By Scott D. Miller, M.D., MBA
We spend a lot of our life balancing “things” — work and family, diet and exercise, time and money. We all want a stress-free life. Although stress is frequently unavoidable, at times it can be beneficial. The key is learning how to manage both good and bad stress. Although reaching our goals is often the best stress-reliever, focusing on the journey will not only allow us to face these challenges but also reap some rewards along the way.
Let’s first talk about “bad” stress. We’ve all been there — an impossible deadline at work, a family health issue, a personal financial crisis. Stress can lead to more stress, almost to the point that it can paralyze you. Over time, these stressors can lead to significant health issues. Not only does stress affect mental well-being, but the longstanding elevation of stress hormones can also contribute to your risk of cardiovascular events (stroke and heart attack), high blood pressure, elevated blood sugar levels and weight gain. These effects are compounded in those who have underlying medical conditions.
What is “good” stress?
Actually, bad stress can be good. In fact, the unavoidable stresses in life can prepare us for future challenges. However, this resiliency should be developed over time. You wouldn’t teach your child how to drive on the expressway during rush hour; those first few Sunday rides on the backroads are stressful enough for both of you. In this case, stress will provide protection by encouraging caution. Stress can also be a great motivator. An impending deadline can often be the best kick in the pants. Of course, moderate exercise and learning something new are the two best examples of good stress for the body and the mind. So, how do we manage stress?
Here are some tips:
- Make an inventory — The first step to solving any problem is assessing the situation. Sometimes you just need to write things down. Make a list of tasks and rank them. Are there any that you can eliminate or delegate? Can you assign them to a particular time of day or day of the week when you are best equipped to deal with these challenges?
- Add some good stress — The obvious answer here is to hit the gym. However, sometimes just focusing on some simpler items on our to-do list is enough to relieve the pressure.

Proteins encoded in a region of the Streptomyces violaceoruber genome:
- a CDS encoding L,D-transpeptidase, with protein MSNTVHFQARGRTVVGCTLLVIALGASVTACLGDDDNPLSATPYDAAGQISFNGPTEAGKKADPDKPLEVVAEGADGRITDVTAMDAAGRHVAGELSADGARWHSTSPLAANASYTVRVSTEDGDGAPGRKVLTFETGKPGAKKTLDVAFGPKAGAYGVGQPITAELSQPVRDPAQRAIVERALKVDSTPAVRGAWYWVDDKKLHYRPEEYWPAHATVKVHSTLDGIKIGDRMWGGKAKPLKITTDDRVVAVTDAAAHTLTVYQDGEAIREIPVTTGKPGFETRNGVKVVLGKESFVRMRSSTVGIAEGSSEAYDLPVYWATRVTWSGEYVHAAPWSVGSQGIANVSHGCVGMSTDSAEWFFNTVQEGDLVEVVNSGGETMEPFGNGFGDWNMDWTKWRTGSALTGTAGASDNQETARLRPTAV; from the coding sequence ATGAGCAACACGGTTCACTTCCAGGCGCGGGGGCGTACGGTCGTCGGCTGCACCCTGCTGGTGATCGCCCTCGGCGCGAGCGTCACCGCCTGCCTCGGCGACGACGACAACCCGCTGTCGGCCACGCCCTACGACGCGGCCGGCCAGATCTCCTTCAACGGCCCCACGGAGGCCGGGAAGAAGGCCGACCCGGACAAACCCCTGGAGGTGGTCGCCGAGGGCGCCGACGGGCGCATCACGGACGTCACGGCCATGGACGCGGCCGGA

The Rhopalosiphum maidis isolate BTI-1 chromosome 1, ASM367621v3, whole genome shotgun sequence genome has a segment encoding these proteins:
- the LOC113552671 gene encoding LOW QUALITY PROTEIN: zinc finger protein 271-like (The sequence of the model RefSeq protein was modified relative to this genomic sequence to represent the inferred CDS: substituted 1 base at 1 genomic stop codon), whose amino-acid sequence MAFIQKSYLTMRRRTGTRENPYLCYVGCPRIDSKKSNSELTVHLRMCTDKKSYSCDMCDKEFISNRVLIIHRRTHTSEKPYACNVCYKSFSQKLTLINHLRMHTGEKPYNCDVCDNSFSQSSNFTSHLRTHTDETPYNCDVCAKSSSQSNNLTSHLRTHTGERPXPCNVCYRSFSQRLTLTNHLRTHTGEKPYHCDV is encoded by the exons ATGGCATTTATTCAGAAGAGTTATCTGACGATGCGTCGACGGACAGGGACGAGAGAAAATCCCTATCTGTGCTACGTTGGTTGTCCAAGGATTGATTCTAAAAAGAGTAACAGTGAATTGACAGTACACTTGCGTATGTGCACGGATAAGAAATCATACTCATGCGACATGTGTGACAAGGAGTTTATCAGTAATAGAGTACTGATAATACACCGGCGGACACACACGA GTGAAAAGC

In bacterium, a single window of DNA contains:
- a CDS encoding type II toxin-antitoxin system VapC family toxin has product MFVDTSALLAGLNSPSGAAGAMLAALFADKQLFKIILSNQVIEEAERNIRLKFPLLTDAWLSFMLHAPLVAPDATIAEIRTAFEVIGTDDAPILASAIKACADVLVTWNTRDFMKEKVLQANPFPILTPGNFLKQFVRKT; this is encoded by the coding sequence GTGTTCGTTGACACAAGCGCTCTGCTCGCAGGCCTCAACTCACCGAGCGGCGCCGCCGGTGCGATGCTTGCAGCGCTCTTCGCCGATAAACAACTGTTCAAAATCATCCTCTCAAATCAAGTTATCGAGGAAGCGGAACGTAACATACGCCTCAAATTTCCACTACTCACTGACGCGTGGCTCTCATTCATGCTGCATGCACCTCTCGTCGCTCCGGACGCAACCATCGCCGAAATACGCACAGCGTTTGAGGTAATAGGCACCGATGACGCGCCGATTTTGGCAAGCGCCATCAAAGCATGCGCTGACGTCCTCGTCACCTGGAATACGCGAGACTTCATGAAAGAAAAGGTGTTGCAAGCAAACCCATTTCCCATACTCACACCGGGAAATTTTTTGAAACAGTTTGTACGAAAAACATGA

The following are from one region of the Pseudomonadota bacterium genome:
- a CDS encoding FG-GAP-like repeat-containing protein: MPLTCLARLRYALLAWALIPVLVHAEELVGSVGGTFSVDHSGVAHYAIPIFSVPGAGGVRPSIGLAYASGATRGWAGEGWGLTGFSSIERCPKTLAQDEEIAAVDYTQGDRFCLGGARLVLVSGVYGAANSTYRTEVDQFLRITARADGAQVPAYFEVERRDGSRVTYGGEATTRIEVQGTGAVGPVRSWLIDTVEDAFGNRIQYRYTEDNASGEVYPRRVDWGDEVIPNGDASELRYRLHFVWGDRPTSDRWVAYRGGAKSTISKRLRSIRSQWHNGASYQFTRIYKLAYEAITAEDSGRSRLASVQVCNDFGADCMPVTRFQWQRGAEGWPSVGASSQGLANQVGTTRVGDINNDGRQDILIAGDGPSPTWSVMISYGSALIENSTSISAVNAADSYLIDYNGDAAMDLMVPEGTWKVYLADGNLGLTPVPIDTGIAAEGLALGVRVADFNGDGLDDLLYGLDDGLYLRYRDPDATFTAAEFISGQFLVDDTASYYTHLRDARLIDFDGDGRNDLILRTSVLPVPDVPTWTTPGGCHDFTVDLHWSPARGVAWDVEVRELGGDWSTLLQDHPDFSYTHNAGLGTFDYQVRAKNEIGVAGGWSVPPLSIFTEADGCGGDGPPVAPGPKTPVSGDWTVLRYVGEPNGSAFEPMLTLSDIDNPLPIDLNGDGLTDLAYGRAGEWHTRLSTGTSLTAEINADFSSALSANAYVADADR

- Practice mindfulness — Focus on being in the moment rather than reliving missed opportunities or worrying about future goals.
- Focus on your talents — Improving on our strengths is usually much easier and more beneficial than correcting our weaknesses. Look for those small wins. Extra points for tapping into your creative side.
- Re-evaluate — Are your goals realistic? Will they bring the satisfaction that you need? Is there an alternate journey to the same destination?
- Just take a break — Even if it is just 15 minutes per day, schedule time to do nothing. This time should be separate from time for fun activities (TV, web-surfing, eating) that can lead to procrastination and guilt.
- Find a partner — This person can serve as a guide to, or an escape from, life’s challenges.
- Help others — The resulting satisfaction can release a mood-enhancing hormone (oxytocin) that counteracts our body’s stress-inducing hormone (cortisol).
- Sleep — This one cuts both ways. Stress affects sleep quality, and sleep deprivation worsens stress. Make sleep a priority with a regular routine.
- Diet — What we eat influences our mood and energy levels. A healthy diet and plenty of water are essential for avoiding that stress rabbit hole.
- Exercise — A brisk walk can be just what the doctor ordered.